2. THE STING – With a title like that, the element of surprise is completely lost. You just anticipate the twist every step of the way. But it is admittedly a well-made film.

3. MATCHSTICK MEN – Enjoyable and highly entertaining but the plot is too familiar (read: derivative of other con films) to still warrant surprise and excitement.

4. DEATHTRAP – Since it was adapted from a long-running stage play, it was too static and claustrophobic despite director Sidney Lumet’s efforts. He could not do anything about Ira Levin’s cardboard characters either. Highly entertaining though. A must-see for aspiring screenwriters who want to be entertained.

5. THE SIXTH SENSE – When the opening scene jumped in time to the next scene and did not explain what happened to Dr. Malcolm Crowe after he got shot, I already smelled something fishy. Call it either manipulative or bad storytelling. Take your pick. Besides, in terms of structure, it appears to have been copied from Hitchcock’s Vertigo. I admire M. Night Shaymalan as a filmmaker though.

6. THE OTHERS – Undoubtedly well-made. But since it came out in the heels of The Sixth Sense which somehow employed the same gimmick, it didn’t garner the attention that it deserves.

7. THE VILLAGE – The plot seems unlikely. Besides, it really looks like an adaptation of Margaret Peterson Haddix’s children’s book, Running Out of Time. Read the book and you’ll be shocked at the similarity.

8. PLANET OF THE APES – The ending came as a complete surprise. Great ending. Fun but too campy for today’s audience.

9. A BEAUTIFUL MIND – I almost fell from my seat when halfway through the film, my perspective of what’s happening on the screen took an entirely different direction. And that’s when the melodrama started.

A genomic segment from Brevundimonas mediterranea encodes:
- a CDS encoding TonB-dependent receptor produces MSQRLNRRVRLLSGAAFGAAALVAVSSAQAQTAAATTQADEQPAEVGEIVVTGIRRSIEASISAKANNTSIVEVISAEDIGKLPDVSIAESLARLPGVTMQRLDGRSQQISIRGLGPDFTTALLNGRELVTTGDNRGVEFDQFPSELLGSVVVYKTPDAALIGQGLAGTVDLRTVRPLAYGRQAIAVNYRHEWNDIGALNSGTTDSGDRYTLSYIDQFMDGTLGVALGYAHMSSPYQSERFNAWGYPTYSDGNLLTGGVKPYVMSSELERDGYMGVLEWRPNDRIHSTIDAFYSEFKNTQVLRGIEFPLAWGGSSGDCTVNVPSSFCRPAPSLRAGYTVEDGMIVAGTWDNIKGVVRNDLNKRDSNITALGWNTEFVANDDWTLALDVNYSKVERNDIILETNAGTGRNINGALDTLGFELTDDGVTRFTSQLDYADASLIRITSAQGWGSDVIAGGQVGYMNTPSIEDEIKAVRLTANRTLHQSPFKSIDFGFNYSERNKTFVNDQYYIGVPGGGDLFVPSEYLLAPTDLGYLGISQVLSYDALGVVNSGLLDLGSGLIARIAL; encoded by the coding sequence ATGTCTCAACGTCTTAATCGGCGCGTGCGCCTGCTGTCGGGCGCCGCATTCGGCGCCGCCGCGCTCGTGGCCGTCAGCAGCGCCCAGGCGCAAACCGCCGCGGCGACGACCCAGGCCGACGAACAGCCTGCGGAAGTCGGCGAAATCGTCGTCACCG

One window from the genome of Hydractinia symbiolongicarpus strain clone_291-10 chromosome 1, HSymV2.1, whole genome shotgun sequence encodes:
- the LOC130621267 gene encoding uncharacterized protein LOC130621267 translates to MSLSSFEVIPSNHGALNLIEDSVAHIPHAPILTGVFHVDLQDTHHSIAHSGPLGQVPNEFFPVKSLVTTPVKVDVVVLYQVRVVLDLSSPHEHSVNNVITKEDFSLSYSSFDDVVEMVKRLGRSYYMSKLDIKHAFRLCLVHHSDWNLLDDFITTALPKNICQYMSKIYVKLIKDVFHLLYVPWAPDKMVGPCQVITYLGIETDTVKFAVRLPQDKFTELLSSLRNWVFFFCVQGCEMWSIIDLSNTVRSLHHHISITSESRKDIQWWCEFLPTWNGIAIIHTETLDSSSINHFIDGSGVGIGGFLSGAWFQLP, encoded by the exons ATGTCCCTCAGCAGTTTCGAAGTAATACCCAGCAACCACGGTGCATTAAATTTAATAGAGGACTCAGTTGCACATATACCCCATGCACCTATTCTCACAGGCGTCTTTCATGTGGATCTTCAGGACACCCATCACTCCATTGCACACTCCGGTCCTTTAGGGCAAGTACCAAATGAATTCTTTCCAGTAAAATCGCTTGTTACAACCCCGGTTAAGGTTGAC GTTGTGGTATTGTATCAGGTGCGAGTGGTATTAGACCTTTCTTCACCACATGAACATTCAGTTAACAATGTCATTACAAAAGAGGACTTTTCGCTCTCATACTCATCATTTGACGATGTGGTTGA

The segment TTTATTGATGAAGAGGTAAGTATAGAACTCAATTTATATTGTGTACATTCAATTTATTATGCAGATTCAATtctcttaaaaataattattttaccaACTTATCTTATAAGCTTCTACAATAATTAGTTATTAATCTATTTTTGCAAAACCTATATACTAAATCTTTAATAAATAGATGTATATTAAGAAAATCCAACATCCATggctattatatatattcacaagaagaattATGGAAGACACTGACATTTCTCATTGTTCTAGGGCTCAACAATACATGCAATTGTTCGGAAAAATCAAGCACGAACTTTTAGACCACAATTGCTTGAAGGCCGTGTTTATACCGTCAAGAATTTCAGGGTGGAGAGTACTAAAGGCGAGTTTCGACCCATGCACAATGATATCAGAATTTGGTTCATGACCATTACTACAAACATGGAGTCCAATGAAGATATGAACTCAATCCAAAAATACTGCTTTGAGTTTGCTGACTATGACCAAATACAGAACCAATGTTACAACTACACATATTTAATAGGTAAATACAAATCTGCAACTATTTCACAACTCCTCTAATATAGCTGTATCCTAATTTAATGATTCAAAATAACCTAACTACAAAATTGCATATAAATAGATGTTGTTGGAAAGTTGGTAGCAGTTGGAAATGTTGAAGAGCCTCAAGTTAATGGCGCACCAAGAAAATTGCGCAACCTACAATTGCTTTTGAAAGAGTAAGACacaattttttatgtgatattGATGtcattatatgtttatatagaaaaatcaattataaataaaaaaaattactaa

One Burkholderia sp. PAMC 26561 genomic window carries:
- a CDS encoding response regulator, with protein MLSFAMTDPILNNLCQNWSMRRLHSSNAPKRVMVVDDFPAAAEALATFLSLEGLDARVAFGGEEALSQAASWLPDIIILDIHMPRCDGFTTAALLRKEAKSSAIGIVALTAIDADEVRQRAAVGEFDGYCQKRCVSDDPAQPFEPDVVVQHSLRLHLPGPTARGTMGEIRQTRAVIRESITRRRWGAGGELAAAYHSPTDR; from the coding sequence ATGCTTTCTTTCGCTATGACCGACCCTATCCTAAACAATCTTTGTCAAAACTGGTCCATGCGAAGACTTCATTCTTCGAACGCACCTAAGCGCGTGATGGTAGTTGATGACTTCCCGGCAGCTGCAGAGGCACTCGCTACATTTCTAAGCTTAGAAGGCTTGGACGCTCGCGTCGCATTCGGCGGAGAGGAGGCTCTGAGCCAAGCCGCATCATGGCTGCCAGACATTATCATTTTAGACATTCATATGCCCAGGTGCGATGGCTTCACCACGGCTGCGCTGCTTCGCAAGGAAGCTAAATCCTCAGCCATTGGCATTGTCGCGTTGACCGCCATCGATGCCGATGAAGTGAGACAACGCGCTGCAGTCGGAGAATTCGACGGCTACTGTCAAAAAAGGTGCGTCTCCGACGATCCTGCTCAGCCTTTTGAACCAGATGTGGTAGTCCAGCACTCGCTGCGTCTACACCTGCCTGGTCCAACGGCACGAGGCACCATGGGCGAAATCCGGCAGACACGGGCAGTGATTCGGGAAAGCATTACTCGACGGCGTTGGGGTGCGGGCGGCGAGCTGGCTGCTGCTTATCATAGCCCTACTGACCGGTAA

10. WITNESS FOR THE PROSECUTION – A departure from the usual Agatha Christie’s predictable plot involving an isolated group of people disappearing one after another. Nice twist but it may look tame by today’s standard.

11. AND THEN THERE WERE NONE – Anyone familiar with Agatha Christies’ works would find the plot predictable. However, the final twist might still come as a surprise.


Thursday, October 26, 2006

My Five Scariest Films

Images from IMDb,,

Were You Scared by These Films?

In the spirit (pun intended) of Halloween, I picked out five of the scariest movies I’ve seen.

(Screenwriter - William Peter Blatty; Director – William Friedkin, 1973)
I've never touched my quija board ever since.

(Screenwriter & Director - Alejandro Amenabar, 2001 )
The last time I got scared. Really scared.

(Screenwriter & Director – Roman Polanski, 1968)
Edge-of-your-seat suspense. Shocking ending.

(Screenwriter- Dodie Smith & Frank Partos; Director Lewis Allen, 1944)
Haunting theme music (Stella by Starlight). I felt the chills running down my spine.

(Screenwriter - Daniel Mainwaring; Director – Don Siegel, 1956)
Highly suspenseful. And frightening. Really frightening!

Images from IMDb

Have fun this Halloween!

Wednesday, October 18, 2006

Alfredo's Secret

What Is This Man Watching? ( Spoiler Alert!)